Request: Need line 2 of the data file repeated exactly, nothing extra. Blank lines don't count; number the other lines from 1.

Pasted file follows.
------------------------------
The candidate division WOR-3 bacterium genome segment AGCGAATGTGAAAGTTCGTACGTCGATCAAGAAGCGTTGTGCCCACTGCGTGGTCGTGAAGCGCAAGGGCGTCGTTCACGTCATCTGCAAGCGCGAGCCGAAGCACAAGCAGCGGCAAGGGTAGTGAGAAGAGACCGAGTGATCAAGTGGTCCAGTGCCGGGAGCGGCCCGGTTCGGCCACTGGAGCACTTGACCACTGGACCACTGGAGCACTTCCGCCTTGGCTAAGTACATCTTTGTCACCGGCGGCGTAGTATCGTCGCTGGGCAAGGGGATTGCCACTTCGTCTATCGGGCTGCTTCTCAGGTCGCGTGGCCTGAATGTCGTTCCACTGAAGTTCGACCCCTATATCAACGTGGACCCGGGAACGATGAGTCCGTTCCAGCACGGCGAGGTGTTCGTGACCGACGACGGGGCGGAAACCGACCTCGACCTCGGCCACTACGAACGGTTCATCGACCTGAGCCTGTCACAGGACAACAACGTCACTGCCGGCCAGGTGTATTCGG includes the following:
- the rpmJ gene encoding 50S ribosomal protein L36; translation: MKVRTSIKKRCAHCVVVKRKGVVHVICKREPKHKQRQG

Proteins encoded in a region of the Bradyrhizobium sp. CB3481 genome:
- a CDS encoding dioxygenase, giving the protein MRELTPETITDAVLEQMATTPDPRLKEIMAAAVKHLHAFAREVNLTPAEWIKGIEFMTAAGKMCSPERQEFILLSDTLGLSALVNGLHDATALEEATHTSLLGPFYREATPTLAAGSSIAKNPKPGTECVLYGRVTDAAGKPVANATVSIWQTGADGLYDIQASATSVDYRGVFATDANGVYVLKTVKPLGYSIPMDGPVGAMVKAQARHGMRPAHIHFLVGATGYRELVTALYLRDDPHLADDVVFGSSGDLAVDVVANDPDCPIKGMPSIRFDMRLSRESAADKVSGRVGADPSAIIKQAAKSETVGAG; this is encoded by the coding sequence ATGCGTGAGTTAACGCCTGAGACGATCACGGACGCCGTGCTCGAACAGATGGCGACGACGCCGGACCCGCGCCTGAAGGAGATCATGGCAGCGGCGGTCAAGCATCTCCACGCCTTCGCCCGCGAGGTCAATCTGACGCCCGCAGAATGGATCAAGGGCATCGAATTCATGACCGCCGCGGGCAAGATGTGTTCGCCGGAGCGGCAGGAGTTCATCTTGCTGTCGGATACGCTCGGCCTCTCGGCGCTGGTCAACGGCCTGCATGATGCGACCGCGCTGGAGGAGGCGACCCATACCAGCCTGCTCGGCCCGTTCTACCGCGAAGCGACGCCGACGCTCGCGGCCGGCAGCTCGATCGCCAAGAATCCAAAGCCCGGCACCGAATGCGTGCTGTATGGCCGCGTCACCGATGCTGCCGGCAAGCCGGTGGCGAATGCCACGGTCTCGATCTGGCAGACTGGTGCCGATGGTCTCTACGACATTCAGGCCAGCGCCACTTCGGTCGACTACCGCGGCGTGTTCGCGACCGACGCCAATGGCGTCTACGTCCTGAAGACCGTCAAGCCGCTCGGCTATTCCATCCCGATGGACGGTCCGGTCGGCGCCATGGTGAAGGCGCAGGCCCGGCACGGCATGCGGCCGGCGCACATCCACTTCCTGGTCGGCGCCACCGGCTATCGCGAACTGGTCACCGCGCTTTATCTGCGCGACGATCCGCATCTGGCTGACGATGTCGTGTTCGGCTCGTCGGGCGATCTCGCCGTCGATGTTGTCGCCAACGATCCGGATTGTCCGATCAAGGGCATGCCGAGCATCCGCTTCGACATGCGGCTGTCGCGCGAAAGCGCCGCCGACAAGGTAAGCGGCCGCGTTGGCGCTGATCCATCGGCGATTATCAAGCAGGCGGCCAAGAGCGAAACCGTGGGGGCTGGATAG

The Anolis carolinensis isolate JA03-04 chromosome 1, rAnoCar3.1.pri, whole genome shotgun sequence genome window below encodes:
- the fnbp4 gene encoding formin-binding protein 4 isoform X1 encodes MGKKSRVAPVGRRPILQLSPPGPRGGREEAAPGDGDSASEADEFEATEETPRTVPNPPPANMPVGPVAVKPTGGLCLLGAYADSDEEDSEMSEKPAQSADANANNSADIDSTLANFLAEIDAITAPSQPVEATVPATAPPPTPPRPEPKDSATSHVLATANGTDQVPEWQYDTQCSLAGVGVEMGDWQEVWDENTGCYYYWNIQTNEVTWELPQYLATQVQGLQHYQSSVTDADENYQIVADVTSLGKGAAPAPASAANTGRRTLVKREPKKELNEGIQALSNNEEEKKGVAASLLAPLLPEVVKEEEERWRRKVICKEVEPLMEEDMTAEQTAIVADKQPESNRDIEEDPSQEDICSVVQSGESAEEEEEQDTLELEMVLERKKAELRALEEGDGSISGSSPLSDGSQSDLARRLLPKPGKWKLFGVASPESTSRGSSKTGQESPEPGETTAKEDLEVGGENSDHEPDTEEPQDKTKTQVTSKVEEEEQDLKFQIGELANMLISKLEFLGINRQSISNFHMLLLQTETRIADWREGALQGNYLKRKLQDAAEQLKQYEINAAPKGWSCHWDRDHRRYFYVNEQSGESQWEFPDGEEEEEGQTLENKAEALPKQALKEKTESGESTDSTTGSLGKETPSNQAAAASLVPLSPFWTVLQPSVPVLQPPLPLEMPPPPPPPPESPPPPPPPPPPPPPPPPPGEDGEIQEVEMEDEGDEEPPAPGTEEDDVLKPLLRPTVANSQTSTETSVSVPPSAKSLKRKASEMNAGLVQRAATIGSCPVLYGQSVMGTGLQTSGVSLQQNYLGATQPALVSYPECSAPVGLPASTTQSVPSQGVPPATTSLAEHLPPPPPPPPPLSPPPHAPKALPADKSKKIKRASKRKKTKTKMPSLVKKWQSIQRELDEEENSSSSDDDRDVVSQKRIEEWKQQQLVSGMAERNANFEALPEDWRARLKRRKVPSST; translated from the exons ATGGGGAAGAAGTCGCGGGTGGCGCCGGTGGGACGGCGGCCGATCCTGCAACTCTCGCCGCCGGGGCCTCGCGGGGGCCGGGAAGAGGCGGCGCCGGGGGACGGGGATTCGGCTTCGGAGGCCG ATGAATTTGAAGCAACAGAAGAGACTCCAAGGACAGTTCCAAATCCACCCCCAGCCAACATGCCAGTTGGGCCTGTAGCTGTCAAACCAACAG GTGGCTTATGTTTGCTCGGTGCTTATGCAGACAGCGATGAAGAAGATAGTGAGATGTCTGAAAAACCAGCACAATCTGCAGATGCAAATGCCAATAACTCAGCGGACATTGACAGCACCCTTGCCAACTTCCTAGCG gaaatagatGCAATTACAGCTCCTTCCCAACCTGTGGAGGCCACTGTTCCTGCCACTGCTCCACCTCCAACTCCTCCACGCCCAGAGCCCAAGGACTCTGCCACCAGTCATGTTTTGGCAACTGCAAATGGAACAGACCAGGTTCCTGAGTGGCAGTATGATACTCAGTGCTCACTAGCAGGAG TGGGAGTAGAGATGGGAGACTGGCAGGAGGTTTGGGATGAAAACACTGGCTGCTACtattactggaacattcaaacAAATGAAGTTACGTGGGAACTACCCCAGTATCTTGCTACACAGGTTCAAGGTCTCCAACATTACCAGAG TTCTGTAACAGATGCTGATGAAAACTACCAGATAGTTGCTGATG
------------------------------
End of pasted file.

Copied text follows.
- the rpmJ gene encoding 50S ribosomal protein L36; translation: MKVRTSIKKRCAHCVVVKRKGVVHVICKREPKHKQRQG